The ongoing problem with Viktor & Rolf is the way their art gets in the way of their craft. So it was with a sinking sensation that one received the duo's declaration that their Resort collection was inspired by Cindy, Barbie's cooler, couture-y rival.

Dolls have been a good-luck charm for V & R in the past. Some of their most memorable presentations have been constructed around dressing and undressing motionless models as though they were playthings. At least it's made for some great performance art, and, in the case of the designers' dollhouse exhibition in London in 2008, something that was maybe even more elevated than that. But here, as the designers talked about using the proportions of a doll (short upper body, constricted waist) and the conventions of a doll's clothing (exaggerated stitches, nothing ironed, because the clothes are too small to press), the concept felt too fetishistically arch for its own good.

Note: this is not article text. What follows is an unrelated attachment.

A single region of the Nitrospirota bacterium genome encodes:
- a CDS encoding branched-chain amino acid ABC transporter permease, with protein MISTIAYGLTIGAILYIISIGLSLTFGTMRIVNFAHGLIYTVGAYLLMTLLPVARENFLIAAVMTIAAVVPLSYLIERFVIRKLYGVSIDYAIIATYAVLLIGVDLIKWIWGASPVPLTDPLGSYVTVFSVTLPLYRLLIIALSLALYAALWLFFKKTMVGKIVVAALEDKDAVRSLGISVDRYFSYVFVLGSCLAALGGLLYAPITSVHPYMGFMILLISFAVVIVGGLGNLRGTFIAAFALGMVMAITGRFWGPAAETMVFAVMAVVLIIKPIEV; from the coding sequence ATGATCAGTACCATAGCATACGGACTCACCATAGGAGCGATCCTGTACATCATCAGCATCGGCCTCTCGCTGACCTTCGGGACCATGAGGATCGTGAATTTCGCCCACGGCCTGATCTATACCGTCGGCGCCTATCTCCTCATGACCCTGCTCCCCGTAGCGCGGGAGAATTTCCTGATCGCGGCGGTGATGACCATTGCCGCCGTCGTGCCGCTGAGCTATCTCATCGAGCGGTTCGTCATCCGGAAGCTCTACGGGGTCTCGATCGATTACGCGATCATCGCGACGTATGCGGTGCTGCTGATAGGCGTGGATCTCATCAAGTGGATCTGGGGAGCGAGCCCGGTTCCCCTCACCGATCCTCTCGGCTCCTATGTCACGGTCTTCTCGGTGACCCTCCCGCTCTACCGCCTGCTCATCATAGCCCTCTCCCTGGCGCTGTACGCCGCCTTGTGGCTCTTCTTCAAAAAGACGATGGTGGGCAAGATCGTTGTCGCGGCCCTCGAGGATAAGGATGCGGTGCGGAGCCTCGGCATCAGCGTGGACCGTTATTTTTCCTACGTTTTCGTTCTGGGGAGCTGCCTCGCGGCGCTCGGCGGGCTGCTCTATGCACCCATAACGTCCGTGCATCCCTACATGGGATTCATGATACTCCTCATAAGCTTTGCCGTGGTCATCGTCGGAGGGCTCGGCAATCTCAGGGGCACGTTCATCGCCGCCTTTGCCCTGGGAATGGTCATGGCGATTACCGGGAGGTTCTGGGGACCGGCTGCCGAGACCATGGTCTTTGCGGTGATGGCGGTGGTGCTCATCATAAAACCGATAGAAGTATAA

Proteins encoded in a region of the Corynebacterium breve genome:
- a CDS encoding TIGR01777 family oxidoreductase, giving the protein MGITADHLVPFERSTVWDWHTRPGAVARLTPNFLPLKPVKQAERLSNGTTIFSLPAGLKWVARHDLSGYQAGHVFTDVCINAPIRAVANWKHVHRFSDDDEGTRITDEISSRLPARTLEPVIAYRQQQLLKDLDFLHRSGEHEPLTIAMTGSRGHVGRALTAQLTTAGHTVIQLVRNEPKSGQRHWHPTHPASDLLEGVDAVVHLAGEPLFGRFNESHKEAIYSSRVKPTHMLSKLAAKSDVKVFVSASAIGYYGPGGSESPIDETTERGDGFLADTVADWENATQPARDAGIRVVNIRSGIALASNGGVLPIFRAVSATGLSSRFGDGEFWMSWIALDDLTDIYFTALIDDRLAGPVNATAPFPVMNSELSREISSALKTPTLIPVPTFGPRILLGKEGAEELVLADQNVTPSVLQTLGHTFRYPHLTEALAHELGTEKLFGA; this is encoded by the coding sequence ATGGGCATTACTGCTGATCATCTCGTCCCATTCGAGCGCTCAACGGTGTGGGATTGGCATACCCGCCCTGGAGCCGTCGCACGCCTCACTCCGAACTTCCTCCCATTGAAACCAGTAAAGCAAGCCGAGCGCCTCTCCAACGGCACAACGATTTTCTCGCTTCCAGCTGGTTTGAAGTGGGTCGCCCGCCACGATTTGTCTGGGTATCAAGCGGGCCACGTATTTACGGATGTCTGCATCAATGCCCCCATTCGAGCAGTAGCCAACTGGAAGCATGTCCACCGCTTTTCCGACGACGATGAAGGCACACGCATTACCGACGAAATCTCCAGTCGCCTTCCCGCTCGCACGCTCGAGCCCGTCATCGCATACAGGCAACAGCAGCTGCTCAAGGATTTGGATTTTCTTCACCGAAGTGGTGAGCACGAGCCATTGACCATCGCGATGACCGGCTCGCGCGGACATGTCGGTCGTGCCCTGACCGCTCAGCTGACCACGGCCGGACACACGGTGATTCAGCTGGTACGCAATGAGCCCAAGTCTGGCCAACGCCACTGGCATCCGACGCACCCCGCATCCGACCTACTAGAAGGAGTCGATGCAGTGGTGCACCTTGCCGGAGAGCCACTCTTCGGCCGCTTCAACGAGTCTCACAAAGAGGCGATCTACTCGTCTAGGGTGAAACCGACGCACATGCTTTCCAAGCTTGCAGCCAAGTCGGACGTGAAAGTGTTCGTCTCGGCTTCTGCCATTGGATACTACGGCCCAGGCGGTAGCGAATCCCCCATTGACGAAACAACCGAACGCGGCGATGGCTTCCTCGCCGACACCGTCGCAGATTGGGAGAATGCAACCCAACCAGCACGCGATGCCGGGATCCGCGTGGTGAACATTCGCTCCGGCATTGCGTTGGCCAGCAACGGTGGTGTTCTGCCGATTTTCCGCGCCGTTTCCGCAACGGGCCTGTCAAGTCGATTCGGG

But surprise, surprise, the clothes themselves defused such reservations. Instead of coming on too creepy for primetime, Cindy's closet yielded a collection that felt fresh for V & R, even when the doll references were as blatant as a floor-sweeping tie-dyed hostess skirt, or high-waisted pants in a denim blue, or a sleeveless jumpsuit in the same shade. A doll's denims were always problematic, stiffed and over-stitched and the embodiment of everything "groovy" that corporate toymakers were trying desperately to co-opt. But V & R created denim-look pieces in jacquard and silk linen, or even printed as snakeskin on a leather blouson, that looked positively chic. And the collection's signature mustard yellow (a color that always looked better against molded plastic than real human skin) came across as glamorous gold when offered as a trench in duchesse.

The trench being a V & R signature piece, the designers offered a capsule of four styles, including ruffled and caped, that managed an appealing hybrid of the classic and the contrived. No mean feat!